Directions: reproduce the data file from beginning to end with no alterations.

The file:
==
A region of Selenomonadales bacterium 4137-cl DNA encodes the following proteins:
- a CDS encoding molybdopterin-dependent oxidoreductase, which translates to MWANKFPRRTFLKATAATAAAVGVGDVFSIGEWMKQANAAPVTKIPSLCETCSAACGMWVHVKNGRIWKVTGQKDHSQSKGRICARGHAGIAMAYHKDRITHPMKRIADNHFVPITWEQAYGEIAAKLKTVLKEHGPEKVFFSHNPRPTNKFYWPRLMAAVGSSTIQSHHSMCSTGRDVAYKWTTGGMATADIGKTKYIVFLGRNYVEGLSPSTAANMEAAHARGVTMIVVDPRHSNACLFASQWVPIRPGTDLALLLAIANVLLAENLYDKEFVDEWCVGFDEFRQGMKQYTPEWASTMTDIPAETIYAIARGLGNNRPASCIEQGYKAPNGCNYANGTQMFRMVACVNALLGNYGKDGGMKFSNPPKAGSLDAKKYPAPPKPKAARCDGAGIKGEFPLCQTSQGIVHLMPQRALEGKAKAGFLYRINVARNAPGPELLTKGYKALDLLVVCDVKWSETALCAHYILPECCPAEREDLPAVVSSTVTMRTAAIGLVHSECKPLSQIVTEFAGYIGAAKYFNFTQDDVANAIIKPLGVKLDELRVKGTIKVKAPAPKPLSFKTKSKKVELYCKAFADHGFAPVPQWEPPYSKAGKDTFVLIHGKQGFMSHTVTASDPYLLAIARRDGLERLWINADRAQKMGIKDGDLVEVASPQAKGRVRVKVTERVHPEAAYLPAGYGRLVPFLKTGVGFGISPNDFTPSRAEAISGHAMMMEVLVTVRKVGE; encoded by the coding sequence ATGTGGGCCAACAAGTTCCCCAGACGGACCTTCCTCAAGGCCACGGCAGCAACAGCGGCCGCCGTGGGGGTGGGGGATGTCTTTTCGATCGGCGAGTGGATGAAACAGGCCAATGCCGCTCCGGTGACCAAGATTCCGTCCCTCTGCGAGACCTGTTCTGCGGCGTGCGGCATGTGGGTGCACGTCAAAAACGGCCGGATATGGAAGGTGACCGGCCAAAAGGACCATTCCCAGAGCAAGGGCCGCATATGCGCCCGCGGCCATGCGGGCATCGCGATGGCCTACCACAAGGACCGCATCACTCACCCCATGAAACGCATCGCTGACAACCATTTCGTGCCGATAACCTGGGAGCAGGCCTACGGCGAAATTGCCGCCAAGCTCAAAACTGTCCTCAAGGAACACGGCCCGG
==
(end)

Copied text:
A region of Selenomonadales bacterium 4137-cl DNA encodes the following proteins:
- a CDS encoding molybdopterin-dependent oxidoreductase, which translates to MWANKFPRRTFLKATAATAAAVGVGDVFSIGEWMKQANAAPVTKIPSLCETCSAACGMWVHVKNGRIWKVTGQKDHSQSKGRICARGHAGIAMAYHKDRITHPMKRIADNHFVPITWEQAYGEIAAKLKTVLKEHGPEKVFFSHNPRPTNKFYWPRLMAAVGSSTIQSHHSMCSTGRDVAYKWTTGGMATADIGKTKYIVFLGRNYVEGLSPSTAANMEAAHARGVTMIVVDPRHSNACLFASQWVPIRPGTDLALLLAIANVLLAENLYDKEFVDEWCVGFDEFRQGMKQYTPEWASTMTDIPAETIYAIARGLGNNRPASCIEQGYKAPNGCNYANGTQMFRMVACVNALLGNYGKDGGMKFSNPPKAGSLDAKKYPAPPKPKAARCDGAGIKGEFPLCQTSQGIVHLMPQRALEGKAKAGFLYRINVARNAPGPELLTKGYKALDLLVVCDVKWSETALCAHYILPECCPAEREDLPAVVSSTVTMRTAAIGLVHSECKPLSQIVTEFAGYIGAAKYFNFTQDDVANAIIKPLGVKLDELRVKGTIKVKAPAPKPLSFKTKSKKVELYCKAFADHGFAPVPQWEPPYSKAGKDTFVLIHGKQGFMSHTVTASDPYLLAIARRDGLERLWINADRAQKMGIKDGDLVEVASPQAKGRVRVKVTERVHPEAAYLPAGYGRLVPFLKTGVGFGISPNDFTPSRAEAISGHAMMMEVLVTVRKVGE; encoded by the coding sequence ATGTGGGCCAACAAGTTCCCCAGACGGACCTTCCTCAAGGCCACGGCAGCAACAGCGGCCGCCGTGGGGGTGGGGGATGTCTTTTCGATCGGCGAGTGGATGAAACAGGCCAATGCCGCTCCGGTGACCAAGATTCCGTCCCTCTGCGAGACCTGTTCTGCGGCGTGCGGCATGTGGGTGCACGTCAAAAACGGCCGGATATGGAAGGTGACCGGCCAAAAGGACCATTCCCAGAGCAAGGGCCGCATATGCGCCCGCGGCCATGCGGGCATCGCGATGGCCTACCACAAGGACCGCATCACTCACCCCATGAAACGCATCGCTGACAACCATTTCGTGCCGATAACCTGGGAGCAGGCCTACGGCGAAATTGCCGCCAAGCTCAAAACTGTCCTCAAGGAACACGGCCCGG